The Maui Nui erupted with a mint and cinnamon aroma. Next, lime and orange flavors mingled on the sip, and the swallow donated herbal, cinnamon, allspice, and vanilla flavors. Overall, the balance felt a lot lighter in proof, but the change from amber Virgin Island rum (which is generally not all that flavorful) to French vermouth was not an overwhelming change.

Saturday, August 17, 2019

second rummer up

1 1/2 oz Aged Rum (1 oz Appleton Select + 1/2 oz Smith & Cross)
1 1/2 oz Pineapple Juice
1/2 oz Lime Juice
1/2 oz Passion Fruit Syrup
1/2 oz Cinnamon Syrup

Whip shake, pour into a Pearl Diver glass (Tiki mug), and top with crushed ice. Garnish with mint sprigs and a smoking cinnamon stick.

Two Saturdays ago, I returned to the Minimalist Tiki book by Matt Pietrek and Carrie Smith and spotted the Second Rummer Up. The recipe was crafted by Brian Maxwell who I did the "Cocktails in the Colonies" talk with at Tales of the Cocktail in 2017 and who created the Isle of Fawkes drink that I previously enjoyed. Brian currently works at Seaworthy in New Orleans, but the recipe might predate that move.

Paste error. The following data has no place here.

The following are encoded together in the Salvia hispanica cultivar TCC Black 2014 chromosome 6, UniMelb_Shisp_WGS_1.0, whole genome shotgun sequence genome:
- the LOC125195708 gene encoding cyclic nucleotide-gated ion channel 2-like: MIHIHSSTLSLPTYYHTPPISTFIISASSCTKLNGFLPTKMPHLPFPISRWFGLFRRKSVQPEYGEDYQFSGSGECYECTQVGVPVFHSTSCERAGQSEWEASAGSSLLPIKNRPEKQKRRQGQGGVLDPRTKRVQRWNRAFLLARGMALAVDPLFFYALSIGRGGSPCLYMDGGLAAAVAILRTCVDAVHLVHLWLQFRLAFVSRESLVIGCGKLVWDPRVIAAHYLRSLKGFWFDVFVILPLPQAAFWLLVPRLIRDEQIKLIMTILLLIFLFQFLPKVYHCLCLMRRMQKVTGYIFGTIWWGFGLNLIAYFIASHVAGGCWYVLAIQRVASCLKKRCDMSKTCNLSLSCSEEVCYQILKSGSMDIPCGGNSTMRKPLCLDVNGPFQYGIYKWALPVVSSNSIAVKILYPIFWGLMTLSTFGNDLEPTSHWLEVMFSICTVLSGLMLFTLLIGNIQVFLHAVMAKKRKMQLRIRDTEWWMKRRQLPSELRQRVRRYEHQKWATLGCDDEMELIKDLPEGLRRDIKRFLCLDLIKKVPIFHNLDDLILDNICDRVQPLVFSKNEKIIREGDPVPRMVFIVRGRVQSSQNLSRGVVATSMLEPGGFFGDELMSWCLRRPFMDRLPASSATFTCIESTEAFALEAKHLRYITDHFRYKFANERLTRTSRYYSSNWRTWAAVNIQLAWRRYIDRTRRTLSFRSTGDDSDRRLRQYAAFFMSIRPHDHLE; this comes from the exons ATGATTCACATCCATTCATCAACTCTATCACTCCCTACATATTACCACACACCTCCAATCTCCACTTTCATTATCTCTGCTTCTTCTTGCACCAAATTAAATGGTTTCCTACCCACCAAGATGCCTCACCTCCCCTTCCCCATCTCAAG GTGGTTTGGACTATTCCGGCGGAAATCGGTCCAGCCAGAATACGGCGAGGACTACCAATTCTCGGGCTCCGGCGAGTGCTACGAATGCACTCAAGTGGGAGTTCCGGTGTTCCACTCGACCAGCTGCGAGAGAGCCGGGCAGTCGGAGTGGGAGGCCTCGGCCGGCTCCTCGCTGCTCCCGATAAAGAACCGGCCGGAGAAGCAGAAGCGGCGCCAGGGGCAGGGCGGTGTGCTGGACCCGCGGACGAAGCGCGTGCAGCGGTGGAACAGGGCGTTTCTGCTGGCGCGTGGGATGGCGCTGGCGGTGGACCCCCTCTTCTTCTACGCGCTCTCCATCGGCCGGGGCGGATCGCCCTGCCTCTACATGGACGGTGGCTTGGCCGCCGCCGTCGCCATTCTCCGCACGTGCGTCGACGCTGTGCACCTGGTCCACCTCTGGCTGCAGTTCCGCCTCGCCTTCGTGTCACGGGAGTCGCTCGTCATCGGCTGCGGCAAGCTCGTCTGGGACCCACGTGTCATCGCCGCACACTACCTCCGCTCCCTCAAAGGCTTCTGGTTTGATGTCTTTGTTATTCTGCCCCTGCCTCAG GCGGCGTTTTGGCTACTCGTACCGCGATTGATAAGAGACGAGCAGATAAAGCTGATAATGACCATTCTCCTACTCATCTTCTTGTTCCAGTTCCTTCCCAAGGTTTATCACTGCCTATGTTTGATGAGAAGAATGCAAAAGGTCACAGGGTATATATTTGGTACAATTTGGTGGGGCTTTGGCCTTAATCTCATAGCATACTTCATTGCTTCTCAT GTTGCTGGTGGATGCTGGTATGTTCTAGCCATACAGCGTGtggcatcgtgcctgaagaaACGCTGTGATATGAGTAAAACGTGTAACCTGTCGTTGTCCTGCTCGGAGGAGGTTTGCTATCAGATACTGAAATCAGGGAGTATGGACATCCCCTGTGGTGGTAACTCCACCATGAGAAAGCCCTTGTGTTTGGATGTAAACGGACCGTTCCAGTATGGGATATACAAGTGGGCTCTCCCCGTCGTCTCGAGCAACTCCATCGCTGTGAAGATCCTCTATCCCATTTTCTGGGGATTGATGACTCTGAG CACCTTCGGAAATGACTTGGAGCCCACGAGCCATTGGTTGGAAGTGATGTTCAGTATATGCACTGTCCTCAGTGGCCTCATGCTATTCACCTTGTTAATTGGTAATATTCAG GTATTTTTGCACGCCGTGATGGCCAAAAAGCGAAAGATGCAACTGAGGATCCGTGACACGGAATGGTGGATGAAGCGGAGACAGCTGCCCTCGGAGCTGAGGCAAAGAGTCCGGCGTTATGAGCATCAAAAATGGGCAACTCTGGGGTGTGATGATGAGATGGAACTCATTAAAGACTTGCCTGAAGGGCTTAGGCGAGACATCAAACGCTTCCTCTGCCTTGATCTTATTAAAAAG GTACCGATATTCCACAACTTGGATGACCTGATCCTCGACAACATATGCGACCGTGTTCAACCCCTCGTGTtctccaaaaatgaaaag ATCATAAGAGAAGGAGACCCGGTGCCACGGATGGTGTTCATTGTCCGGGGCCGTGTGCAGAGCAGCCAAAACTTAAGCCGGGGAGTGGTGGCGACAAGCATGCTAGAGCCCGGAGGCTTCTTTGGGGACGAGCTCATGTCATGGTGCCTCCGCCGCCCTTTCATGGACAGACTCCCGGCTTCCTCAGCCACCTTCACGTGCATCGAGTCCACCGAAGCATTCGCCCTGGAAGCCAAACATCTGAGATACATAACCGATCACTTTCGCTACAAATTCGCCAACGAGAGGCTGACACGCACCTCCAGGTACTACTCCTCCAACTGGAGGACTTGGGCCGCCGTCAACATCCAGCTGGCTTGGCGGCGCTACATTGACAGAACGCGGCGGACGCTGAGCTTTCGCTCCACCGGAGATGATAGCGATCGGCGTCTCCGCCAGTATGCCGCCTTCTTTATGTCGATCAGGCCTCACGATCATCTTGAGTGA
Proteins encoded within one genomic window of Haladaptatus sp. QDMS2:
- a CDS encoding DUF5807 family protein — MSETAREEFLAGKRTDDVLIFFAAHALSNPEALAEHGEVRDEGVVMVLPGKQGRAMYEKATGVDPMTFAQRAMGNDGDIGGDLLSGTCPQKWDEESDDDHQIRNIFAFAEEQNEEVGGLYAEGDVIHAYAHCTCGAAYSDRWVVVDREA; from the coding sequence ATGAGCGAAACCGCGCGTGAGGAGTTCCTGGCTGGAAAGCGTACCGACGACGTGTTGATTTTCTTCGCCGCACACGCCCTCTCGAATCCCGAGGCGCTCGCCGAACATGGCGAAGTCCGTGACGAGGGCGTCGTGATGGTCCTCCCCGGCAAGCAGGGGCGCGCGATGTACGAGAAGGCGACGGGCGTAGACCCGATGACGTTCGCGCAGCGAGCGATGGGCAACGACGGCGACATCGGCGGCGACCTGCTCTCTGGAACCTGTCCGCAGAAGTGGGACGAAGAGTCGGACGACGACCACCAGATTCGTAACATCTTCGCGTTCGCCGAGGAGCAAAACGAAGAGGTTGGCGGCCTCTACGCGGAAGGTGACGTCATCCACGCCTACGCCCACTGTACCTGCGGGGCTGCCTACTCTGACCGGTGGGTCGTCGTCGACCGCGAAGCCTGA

The Second Rummer up met the nose with an acrid cinnamon smoke over a mint aroma. Next, lime, pineapple, and hints of passion fruit on the sip got beat out by funky rum, passion fruit, and cinnamon flavors on the swallow.

Friday, August 16, 2019

indian summer

1 1/2 oz Michter's Bourbon (Old Grand-Dad Bonded)
1/2 oz Cantaloupe Syrup (Sharlyn Melon Syrup)
2 dash Angostura Bitters

Stir with ice, strain into a rocks glass with ice, and garnish with a lemon twist and a shaved melon slice (omit).
When Andrea brought home a melon, I recalled that there was a recipe in Clair McLafferty's The Classic & Craft Cocktail Recipe Book. That melon number was the Indian Summer by Jared Schubert of Louisville, Kentucky, and those flavors rounded out a Bourbon Old Fashioned. In the glass, the Indian Summer offered floral, lemon, melon, and clove aromas. Next, a malt-driven sip led into Bourbon, floral, melon, clove, and allspice flavors on the swallow.

Thursday, August 15, 2019

marble hill

2 oz Dorothy Parker Gin (Beefeater)
1 oz Byrrh Grand Quinquina
1 oz Orange Juice
2 dash Abbott's Bitters (Jerry Thomas Decanter)

Shake with ice, strain into a cocktail glass, and garnish with an orange twist.